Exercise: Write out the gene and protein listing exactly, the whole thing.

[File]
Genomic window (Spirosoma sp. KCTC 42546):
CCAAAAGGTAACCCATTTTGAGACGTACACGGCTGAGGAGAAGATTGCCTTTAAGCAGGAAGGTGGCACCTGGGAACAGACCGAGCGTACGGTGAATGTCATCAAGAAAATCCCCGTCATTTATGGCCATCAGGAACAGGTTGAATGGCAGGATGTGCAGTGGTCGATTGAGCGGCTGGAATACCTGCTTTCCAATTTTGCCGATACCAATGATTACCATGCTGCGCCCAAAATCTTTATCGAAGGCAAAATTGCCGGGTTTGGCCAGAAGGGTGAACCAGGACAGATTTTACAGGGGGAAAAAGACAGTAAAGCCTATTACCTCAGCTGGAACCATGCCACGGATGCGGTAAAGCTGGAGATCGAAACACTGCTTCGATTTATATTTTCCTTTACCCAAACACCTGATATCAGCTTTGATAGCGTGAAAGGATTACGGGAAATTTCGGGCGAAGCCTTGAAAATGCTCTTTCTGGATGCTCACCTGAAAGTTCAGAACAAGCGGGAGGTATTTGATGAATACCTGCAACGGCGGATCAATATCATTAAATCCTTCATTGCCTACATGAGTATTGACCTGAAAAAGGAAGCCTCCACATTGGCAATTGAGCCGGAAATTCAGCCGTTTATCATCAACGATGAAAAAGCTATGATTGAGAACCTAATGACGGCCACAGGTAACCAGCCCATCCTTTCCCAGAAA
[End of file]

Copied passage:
Genomic window (Spirosoma sp. KCTC 42546):
CCAAAAGGTAACCCATTTTGAGACGTACACGGCTGAGGAGAAGATTGCCTTTAAGCAGGAAGGTGGCACCTGGGAACAGACCGAGCGTACGGTGAATGTCATCAAGAAAATCCCCGTCATTTATGGCCATCAGGAACAGGTTGAATGGCAGGATGTGCAGTGGTCGATTGAGCGGCTGGAATACCTGCTTTCCAATTTTGCCGATACCAATGATTACCATGCTGCGCCCAAAATCTTTATCGAAGGCAAAATTGCCGGGTTTGGCCAGAAGGGTGAACCAGGACAGATTTTACAGGGGGAAAAAGACAGTAAAGCCTATTACCTCAGCTGGAACCATGCCACGGATGCGGTAAAGCTGGAGATCGAAACACTGCTTCGATTTATATTTTCCTTTACCCAAACACCTGATATCAGCTTTGATAGCGTGAAAGGATTACGGGAAATTTCGGGCGAAGCCTTGAAAATGCTCTTTCTGGATGCTCACCTGAAAGTTCAGAACAAGCGGGAGGTATTTGATGAATACCTGCAACGGCGGATCAATATCATTAAATCCTTCATTGCCTACATGAGTATTGACCTGAAAAAGGAAGCCTCCACATTGGCAATTGAGCCGGAAATTCAGCCGTTTATCATCAACGATGAAAAAGCTATGATTGAGAACCTAATGACGGCCACAGGTAACCAGCCCATCCTTTCCCAGAAA